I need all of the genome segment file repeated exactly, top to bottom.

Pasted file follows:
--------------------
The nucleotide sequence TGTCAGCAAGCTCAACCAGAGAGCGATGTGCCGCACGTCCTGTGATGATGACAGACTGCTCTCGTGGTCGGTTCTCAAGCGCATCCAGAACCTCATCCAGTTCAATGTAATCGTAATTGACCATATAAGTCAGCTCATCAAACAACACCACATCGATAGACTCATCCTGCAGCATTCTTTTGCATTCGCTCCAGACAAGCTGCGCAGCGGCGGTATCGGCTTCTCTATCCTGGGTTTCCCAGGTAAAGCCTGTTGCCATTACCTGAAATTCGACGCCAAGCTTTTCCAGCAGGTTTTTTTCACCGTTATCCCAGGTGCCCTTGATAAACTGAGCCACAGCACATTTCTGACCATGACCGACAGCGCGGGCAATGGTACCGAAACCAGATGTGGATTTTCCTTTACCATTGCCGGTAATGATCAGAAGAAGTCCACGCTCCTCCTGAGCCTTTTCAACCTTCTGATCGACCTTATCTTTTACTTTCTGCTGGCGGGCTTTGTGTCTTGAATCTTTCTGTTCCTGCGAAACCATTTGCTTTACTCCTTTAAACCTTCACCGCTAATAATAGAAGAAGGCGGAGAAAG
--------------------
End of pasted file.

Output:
The nucleotide sequence TGTCAGCAAGCTCAACCAGAGAGCGATGTGCCGCACGTCCTGTGATGATGACAGACTGCTCTCGTGGTCGGTTCTCAAGCGCATCCAGAACCTCATCCAGTTCAATGTAATCGTAATTGACCATATAAGTCAGCTCATCAAACAACACCACATCGATAGACTCATCCTGCAGCATTCTTTTGCATTCGCTCCAGACAAGCTGCGCAGCGGCGGTATCGGCTTCTCTATCCTGGGTTTCCCAGGTAAAGCCTGTTGCCATTACCTGAAATTCGACGCCAAGCTTTTCCAGCAGGTTTTTTTCACCGTTATCCCAGGTGCCCTTGATAAACTGAGCCACAGCACATTTCTGACCATGACCGACAGCGCGGGCAATGGTACCGAAACCAGATGTGGATTTTCCTTTACCATTGCCGGTAATGATCAGAAGAAGTCCACGCTCCTCCTGAGCCTTTTCAACCTTCTGATCGACCTTATCTTTTACTTTCTGCTGGCGGGCTTTGTGTCTTGAATCTTTCTGTTCCTGCGAAACCATTTGCTTTACTCCTTTAAACCTTCACCGCTAATAATAGAAGAAGGCGGAGAAAG